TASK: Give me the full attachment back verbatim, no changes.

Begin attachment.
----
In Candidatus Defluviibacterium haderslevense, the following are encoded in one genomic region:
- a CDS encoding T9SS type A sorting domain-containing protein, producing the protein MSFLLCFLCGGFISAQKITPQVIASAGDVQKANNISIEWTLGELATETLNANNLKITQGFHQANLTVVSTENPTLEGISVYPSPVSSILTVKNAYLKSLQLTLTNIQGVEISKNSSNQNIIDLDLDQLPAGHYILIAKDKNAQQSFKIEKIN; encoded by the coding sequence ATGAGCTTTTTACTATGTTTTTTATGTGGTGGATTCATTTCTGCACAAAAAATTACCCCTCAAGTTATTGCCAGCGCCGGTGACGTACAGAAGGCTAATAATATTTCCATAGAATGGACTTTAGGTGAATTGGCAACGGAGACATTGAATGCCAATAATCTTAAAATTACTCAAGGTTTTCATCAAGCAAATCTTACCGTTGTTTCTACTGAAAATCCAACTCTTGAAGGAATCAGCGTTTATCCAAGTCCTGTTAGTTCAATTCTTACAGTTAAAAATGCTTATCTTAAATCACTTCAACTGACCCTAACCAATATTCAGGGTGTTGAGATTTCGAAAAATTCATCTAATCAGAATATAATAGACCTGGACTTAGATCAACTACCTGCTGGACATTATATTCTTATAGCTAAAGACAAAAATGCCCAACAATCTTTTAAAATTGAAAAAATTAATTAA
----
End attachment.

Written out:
In Candidatus Defluviibacterium haderslevense, the following are encoded in one genomic region:
- a CDS encoding T9SS type A sorting domain-containing protein, producing the protein MSFLLCFLCGGFISAQKITPQVIASAGDVQKANNISIEWTLGELATETLNANNLKITQGFHQANLTVVSTENPTLEGISVYPSPVSSILTVKNAYLKSLQLTLTNIQGVEISKNSSNQNIIDLDLDQLPAGHYILIAKDKNAQQSFKIEKIN; encoded by the coding sequence ATGAGCTTTTTACTATGTTTTTTATGTGGTGGATTCATTTCTGCACAAAAAATTACCCCTCAAGTTATTGCCAGCGCCGGTGACGTACAGAAGGCTAATAATATTTCCATAGAATGGACTTTAGGTGAATTGGCAACGGAGACATTGAATGCCAATAATCTTAAAATTACTCAAGGTTTTCATCAAGCAAATCTTACCGTTGTTTCTACTGAAAATCCAACTCTTGAAGGAATCAGCGTTTATCCAAGTCCTGTTAGTTCAATTCTTACAGTTAAAAATGCTTATCTTAAATCACTTCAACTGACCCTAACCAATATTCAGGGTGTTGAGATTTCGAAAAATTCATCTAATCAGAATATAATAGACCTGGACTTAGATCAACTACCTGCTGGACATTATATTCTTATAGCTAAAGACAAAAATGCCCAACAATCTTTTAAAATTGAAAAAATTAATTAA